Wino, the man of a thousand projects and of a fabled and grizzly psychedelic past, has taken to pared down acoustic music after years of duelling distorted guitars, drug illusions and conspiracy theories and it has done him no harm. After a while any artist begins to repeat themselves (to some fans apparent delight) whereas others shift into other, more unexpected forms. Wino, who has reinvigorated St. Vitus and teamed up with fellow childhood guitar magus Jim Karow in the psych-doom band Premonition 13 in recent years, released his first solo disc “Adrift” in 2010: a reflective, acoustic based collection of songs that pointed the way to this collaboration with Conny Ochs who supported his tour of said solo record. The two hit it off and this collaboration is the fruits of their friendship.
Like filmmakers who turn to handheld cameras or black and white visuals this album represents a return to basics – to display simple, unadorned emotional directness and simplistic purity: a different presentation of the same essential elements. On “Heavy Kingdom” the usual thick, smoke clad riffs, meandering solos and fantastical lyrics are replaced by themes of scarred longing, desperation and hard lives. The cover of ‘Highway Kind’ by Townes Van Zandt unsurprisingly feels right at home amongst the sepia toned country and folk flecked originals that reference outlaws, dark ravines and dusty highways: “I know we can’t do it any other way but we’re gonna die with the vultures by the vines”.
The two men’s voices work well together or rather alongside one another as there’s little sharing of duties but when they do harmonise like on the title track’s chorus it sounds like they’ve been doing this for years. Given the limited palette employed here it’s appropriate that song lengths are short putting just the right load on the song-writing. ‘Dust’ has some echoey electric geetarr augmentation but it’s subtle and kept in the background as on the chilling ‘Here Comes the Siren’ while ‘Vultures by the Vines’ is given some menace with some rumbling chords and a slashing solo. Elsewhere, Ochs takes lead vocals accompanied only by acoustic picking on the broken hearted ‘Traces of Blood’ sounding like a man beyond his years. All the cliches are here, outlaws scorned; outsiders with broken hearts let down by society but it works especially when you know Wino has lived just such a life.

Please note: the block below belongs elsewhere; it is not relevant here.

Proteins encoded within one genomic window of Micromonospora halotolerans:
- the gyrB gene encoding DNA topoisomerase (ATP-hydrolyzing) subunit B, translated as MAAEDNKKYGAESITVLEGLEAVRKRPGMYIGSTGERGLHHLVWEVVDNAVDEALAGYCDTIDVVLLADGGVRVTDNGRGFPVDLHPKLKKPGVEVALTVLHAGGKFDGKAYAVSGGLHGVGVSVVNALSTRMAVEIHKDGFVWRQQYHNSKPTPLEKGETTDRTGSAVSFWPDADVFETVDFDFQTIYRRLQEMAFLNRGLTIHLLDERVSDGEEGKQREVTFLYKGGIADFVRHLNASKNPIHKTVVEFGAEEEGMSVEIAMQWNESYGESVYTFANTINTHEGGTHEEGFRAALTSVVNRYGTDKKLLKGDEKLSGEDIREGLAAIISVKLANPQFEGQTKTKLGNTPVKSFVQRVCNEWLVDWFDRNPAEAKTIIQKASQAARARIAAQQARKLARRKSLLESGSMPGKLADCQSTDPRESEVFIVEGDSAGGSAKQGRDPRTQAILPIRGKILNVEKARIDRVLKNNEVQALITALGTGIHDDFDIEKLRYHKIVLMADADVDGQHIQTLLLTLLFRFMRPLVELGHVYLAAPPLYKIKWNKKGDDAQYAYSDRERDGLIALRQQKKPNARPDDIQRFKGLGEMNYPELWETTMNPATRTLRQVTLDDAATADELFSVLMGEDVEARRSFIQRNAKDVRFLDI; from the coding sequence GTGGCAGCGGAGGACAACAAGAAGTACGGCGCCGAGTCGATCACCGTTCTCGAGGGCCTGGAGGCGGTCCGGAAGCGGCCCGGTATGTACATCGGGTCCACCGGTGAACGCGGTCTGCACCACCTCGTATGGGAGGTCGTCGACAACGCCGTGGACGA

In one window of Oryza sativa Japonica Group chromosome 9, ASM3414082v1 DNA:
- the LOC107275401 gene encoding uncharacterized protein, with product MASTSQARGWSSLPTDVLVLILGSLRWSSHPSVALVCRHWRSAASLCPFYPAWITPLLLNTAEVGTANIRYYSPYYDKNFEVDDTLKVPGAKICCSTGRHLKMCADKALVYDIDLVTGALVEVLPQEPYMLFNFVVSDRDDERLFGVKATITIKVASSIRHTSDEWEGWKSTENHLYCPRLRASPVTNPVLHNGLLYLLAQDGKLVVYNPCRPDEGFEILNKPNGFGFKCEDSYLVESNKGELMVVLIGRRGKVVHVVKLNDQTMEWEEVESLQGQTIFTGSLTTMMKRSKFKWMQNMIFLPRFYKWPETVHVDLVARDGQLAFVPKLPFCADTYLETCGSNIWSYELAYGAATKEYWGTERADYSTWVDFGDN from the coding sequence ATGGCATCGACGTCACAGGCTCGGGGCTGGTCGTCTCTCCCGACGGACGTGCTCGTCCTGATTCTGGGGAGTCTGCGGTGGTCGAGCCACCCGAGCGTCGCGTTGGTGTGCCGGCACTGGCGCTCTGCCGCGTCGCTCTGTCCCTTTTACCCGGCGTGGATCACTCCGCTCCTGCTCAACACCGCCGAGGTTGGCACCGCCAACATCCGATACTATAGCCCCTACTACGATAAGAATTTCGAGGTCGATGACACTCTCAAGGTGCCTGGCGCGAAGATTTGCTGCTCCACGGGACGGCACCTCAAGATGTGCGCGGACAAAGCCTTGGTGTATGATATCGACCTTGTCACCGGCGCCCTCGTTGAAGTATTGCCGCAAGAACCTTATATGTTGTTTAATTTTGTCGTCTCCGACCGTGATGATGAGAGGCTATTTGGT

Whilst not spectacular or overly demonstrative there is something endearing about this uncomplicated record with all its well worn traditions. ‘Heavy Kingdom’ is unlikely to win over fans who are dedicated solely to the heavy stuff but for everyone else there are songs of real honesty with evidence of a clear kinship between Ochs and Wino throughout.